Vehicle Speed & Distance Calibration
Elements influencing the accuracy
- Load vs. No Load
When a truck is laden, the bottom of the wheel is deformed.
This deformation changes the effective wheel diameter.
If the wheel is compressed by 25mm, the effective diameter change by 50mm.
Let us assume the wheel diameter is 1000 mm with no load.
The wheel circumference will change as follows:
- There will always be a difference between the distance and speed of a vehicle with a load and without a load
- Referring to the example above, a laden vehicle will record 10 520 km over a distance of 10 000 km if the vehicle was calibrated with no load.
- An unladen vehicle will record 9 480 km over 10 000 km if it was calibrated while being laden.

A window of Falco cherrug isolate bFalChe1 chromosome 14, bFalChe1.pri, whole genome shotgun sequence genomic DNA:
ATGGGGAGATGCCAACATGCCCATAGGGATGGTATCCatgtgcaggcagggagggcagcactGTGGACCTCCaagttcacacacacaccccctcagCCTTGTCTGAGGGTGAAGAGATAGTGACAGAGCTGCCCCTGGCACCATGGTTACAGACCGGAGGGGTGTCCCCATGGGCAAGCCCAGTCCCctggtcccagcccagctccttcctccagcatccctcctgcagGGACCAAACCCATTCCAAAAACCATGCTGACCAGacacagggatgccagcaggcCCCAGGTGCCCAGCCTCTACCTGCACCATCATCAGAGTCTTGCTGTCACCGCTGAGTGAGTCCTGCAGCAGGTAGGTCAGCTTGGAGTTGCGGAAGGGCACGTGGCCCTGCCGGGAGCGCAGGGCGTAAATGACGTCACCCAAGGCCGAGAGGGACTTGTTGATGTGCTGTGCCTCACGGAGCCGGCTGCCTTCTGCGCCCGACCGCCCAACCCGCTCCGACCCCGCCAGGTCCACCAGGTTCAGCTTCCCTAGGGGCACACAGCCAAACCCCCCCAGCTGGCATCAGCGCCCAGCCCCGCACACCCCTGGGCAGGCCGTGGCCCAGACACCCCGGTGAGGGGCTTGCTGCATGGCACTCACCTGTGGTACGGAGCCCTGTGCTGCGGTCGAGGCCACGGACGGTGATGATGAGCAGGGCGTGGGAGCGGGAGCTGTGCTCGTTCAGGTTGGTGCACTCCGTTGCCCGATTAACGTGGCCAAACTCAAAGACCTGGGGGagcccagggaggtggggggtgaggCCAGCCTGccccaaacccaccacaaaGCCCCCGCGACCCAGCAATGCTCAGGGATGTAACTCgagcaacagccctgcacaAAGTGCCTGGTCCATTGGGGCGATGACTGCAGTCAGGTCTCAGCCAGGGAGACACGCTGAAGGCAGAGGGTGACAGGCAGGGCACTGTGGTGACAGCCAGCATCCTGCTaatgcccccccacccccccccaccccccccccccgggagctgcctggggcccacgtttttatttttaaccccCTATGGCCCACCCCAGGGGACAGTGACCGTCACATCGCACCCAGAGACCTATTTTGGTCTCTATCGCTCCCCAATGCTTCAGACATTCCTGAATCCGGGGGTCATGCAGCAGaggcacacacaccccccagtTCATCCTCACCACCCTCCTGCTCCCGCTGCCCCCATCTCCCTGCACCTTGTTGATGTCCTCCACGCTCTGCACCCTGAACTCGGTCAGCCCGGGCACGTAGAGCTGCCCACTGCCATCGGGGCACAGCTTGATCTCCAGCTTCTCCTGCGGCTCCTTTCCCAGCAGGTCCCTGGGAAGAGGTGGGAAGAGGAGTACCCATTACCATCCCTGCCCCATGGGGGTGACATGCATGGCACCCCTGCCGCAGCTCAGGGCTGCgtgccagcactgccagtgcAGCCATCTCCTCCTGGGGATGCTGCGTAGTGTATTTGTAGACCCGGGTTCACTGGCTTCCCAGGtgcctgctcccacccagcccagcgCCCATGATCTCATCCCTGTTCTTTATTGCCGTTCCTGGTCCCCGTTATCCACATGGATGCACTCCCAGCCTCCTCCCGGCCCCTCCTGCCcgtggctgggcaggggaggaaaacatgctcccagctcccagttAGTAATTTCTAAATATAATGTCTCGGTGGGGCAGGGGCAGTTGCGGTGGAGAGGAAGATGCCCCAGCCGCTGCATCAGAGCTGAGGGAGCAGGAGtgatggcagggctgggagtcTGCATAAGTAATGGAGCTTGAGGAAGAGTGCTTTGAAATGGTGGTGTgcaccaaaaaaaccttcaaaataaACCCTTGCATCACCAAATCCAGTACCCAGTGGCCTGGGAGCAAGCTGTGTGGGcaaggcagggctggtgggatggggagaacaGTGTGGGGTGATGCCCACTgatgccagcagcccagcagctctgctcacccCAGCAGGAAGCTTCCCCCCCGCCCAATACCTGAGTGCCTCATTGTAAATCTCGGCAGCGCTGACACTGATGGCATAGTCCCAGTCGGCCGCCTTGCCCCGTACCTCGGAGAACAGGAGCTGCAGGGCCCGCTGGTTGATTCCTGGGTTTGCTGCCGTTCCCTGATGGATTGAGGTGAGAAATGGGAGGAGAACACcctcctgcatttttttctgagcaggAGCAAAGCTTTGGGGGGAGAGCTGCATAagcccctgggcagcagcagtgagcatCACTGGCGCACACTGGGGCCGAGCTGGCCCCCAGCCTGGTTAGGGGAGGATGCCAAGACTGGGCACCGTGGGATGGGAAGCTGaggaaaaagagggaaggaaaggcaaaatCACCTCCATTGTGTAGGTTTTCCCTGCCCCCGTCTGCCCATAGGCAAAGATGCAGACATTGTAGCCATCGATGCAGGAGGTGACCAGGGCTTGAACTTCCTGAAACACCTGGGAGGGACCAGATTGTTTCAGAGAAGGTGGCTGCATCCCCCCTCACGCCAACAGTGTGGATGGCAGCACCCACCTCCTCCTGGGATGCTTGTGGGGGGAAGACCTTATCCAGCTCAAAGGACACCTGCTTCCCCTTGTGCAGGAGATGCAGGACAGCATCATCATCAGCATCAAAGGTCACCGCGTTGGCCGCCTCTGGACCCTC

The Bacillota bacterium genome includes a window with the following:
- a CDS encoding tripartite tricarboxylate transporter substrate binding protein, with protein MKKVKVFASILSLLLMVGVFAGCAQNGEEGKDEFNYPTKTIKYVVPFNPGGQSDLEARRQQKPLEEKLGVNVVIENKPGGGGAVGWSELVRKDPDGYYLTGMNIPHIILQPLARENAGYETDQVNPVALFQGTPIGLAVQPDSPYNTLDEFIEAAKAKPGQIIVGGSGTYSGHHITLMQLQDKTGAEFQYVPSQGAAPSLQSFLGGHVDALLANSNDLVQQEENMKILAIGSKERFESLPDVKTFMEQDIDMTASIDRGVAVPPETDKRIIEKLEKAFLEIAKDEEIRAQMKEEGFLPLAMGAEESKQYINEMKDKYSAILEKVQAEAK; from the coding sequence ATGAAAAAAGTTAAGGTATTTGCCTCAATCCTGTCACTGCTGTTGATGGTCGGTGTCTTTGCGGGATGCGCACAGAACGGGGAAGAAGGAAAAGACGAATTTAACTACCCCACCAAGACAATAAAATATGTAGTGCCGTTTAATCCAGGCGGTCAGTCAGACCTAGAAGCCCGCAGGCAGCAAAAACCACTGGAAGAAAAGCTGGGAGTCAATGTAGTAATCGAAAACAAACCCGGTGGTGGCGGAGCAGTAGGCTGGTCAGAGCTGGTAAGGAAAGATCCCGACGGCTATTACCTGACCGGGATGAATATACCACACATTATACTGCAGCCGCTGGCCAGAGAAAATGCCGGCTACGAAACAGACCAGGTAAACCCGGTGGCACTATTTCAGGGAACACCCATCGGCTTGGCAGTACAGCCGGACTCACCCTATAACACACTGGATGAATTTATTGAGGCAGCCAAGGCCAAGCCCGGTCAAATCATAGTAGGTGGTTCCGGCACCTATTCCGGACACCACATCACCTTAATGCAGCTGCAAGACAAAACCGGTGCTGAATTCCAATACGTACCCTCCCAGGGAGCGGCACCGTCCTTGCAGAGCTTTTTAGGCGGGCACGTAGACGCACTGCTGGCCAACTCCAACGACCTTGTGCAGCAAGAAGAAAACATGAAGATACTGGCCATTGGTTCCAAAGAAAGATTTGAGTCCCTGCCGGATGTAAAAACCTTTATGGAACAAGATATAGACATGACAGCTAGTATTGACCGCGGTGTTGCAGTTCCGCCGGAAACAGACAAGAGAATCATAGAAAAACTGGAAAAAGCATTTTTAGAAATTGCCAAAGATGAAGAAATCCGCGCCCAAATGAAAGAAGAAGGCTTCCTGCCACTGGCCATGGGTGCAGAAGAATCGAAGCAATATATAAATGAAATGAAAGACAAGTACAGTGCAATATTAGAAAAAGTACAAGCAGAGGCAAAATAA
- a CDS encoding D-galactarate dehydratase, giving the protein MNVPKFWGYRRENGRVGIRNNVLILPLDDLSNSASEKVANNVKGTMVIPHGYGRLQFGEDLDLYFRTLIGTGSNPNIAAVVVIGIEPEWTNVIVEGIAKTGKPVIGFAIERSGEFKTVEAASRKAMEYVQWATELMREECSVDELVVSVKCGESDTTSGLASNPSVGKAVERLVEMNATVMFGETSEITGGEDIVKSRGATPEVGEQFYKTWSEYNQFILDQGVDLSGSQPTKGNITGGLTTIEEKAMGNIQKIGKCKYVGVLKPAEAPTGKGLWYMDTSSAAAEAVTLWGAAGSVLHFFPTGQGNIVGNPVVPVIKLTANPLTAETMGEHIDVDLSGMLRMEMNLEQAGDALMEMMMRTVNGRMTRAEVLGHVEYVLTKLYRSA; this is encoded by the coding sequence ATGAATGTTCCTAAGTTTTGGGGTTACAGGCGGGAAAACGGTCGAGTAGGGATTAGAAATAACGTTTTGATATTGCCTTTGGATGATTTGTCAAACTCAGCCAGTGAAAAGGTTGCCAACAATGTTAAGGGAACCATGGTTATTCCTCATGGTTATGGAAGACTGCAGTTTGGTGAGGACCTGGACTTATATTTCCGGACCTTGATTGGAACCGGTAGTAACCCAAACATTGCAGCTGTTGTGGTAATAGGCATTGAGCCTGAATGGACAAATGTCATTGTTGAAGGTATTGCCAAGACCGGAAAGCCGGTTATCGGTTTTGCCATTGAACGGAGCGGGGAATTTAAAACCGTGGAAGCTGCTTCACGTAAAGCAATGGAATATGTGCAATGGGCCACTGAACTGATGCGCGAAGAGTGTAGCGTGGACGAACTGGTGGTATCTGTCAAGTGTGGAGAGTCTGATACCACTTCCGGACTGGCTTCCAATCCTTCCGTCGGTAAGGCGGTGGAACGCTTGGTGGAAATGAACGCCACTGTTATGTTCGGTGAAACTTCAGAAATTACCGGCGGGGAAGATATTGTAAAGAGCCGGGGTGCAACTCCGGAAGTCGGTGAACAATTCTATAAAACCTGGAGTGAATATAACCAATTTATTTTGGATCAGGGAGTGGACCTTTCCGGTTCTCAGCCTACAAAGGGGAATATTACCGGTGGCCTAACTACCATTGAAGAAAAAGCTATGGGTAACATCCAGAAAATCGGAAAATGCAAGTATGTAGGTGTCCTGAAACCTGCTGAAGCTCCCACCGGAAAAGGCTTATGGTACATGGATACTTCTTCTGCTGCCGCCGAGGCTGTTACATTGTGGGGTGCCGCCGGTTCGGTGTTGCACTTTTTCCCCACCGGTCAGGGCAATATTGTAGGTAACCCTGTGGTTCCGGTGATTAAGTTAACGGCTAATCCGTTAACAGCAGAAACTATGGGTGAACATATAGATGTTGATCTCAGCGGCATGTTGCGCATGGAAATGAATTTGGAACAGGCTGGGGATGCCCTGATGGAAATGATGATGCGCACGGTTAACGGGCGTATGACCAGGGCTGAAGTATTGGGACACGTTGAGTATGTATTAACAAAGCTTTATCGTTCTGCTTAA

- A laden vehicle will record 10 000 km over 10 000 km if it was calibrated while being laden.
Best practice would be that the vehicle must be laden and
with the correct tyre pressure when being calibrated.
This will give the operator the most accurate readings when goods are being transported.
2. Tyre pressure
The same rules as above apply to under inflated and over inflated tyres.
3. Tyre temperature
As the tyre rotate during operation, heat is generated on the inside of the tyre. As the air temperature inside the tyre increases, the inflation pressure also increases.
Thus a tyre inflated to 80 psi cold would now be at 85 psi and this will influence the profile of the tyre.
Other heat generators are hot tarred surfaces and brakes.
4. Tyre size
The nominal tyre size can differ; especially when one use different manufacturers’ tyres
If the tyre size is changed, the calibration will also change as in the example above.
5. Calibration Distance
The margin of error decrease if the distance increase when calibrating a vehicle.
All vehicle makes do not have the same calibration figures, they can vary from 2 000 to 23 000 pulses per km.